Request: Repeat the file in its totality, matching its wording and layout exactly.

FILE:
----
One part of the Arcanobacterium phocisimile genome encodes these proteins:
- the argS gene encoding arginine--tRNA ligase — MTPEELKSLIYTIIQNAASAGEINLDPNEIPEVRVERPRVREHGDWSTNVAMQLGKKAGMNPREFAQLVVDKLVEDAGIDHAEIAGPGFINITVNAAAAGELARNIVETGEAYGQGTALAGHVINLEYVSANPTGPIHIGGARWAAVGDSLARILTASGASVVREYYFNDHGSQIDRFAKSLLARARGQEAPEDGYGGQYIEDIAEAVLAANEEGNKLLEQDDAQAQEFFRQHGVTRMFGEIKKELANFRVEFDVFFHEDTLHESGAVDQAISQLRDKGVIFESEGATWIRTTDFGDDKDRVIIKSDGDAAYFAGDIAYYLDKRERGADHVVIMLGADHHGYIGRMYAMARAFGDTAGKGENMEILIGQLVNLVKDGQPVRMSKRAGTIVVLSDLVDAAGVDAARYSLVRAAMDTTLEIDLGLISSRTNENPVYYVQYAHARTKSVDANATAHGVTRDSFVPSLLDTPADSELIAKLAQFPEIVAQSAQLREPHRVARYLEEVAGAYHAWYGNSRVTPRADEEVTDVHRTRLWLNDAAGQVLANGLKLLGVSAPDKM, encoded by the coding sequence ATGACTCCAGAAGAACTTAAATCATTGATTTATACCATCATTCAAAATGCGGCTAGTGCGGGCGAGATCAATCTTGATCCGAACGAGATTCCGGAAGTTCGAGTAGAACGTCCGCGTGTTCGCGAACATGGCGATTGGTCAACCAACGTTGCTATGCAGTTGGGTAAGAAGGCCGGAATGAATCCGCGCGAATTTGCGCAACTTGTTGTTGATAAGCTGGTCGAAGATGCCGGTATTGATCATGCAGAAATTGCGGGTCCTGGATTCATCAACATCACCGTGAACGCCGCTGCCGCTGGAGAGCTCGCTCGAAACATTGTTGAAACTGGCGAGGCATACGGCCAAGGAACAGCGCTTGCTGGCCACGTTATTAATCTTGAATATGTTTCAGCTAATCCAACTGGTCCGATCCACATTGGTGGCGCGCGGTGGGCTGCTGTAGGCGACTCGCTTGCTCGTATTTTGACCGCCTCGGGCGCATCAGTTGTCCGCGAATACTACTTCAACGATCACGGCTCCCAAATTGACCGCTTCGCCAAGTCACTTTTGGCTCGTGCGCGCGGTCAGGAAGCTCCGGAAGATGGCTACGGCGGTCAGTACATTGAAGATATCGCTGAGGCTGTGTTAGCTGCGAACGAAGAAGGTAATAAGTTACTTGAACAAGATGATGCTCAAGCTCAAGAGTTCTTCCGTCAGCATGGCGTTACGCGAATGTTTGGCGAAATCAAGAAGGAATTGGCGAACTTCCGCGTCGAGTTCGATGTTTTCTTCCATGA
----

One part of the Arcanobacterium phocisimile genome encodes these proteins:
- the argS gene encoding arginine--tRNA ligase — MTPEELKSLIYTIIQNAASAGEINLDPNEIPEVRVERPRVREHGDWSTNVAMQLGKKAGMNPREFAQLVVDKLVEDAGIDHAEIAGPGFINITVNAAAAGELARNIVETGEAYGQGTALAGHVINLEYVSANPTGPIHIGGARWAAVGDSLARILTASGASVVREYYFNDHGSQIDRFAKSLLARARGQEAPEDGYGGQYIEDIAEAVLAANEEGNKLLEQDDAQAQEFFRQHGVTRMFGEIKKELANFRVEFDVFFHEDTLHESGAVDQAISQLRDKGVIFESEGATWIRTTDFGDDKDRVIIKSDGDAAYFAGDIAYYLDKRERGADHVVIMLGADHHGYIGRMYAMARAFGDTAGKGENMEILIGQLVNLVKDGQPVRMSKRAGTIVVLSDLVDAAGVDAARYSLVRAAMDTTLEIDLGLISSRTNENPVYYVQYAHARTKSVDANATAHGVTRDSFVPSLLDTPADSELIAKLAQFPEIVAQSAQLREPHRVARYLEEVAGAYHAWYGNSRVTPRADEEVTDVHRTRLWLNDAAGQVLANGLKLLGVSAPDKM, encoded by the coding sequence ATGACTCCAGAAGAACTTAAATCATTGATTTATACCATCATTCAAAATGCGGCTAGTGCGGGCGAGATCAATCTTGATCCGAACGAGATTCCGGAAGTTCGAGTAGAACGTCCGCGTGTTCGCGAACATGGCGATTGGTCAACCAACGTTGCTATGCAGTTGGGTAAGAAGGCCGGAATGAATCCGCGCGAATTTGCGCAACTTGTTGTTGATAAGCTGGTCGAAGATGCCGGTATTGATCATGCAGAAATTGCGGGTCCTGGATTCATCAACATCACCGTGAACGCCGCTGCCGCTGGAGAGCTCGCTCGAAACATTGTTGAAACTGGCGAGGCATACGGCCAAGGAACAGCGCTTGCTGGCCACGTTATTAATCTTGAATATGTTTCAGCTAATCCAACTGGTCCGATCCACATTGGTGGCGCGCGGTGGGCTGCTGTAGGCGACTCGCTTGCTCGTATTTTGACCGCCTCGGGCGCATCAGTTGTCCGCGAATACTACTTCAACGATCACGGCTCCCAAATTGACCGCTTCGCCAAGTCACTTTTGGCTCGTGCGCGCGGTCAGGAAGCTCCGGAAGATGGCTACGGCGGTCAGTACATTGAAGATATCGCTGAGGCTGTGTTAGCTGCGAACGAAGAAGGTAATAAGTTACTTGAACAAGATGATGCTCAAGCTCAAGAGTTCTTCCGTCAGCATGGCGTTACGCGAATGTTTGGCGAAATCAAGAAGGAATTGGCGAACTTCCGCGTCGAGTTCGATGTTTTCTTCCATGA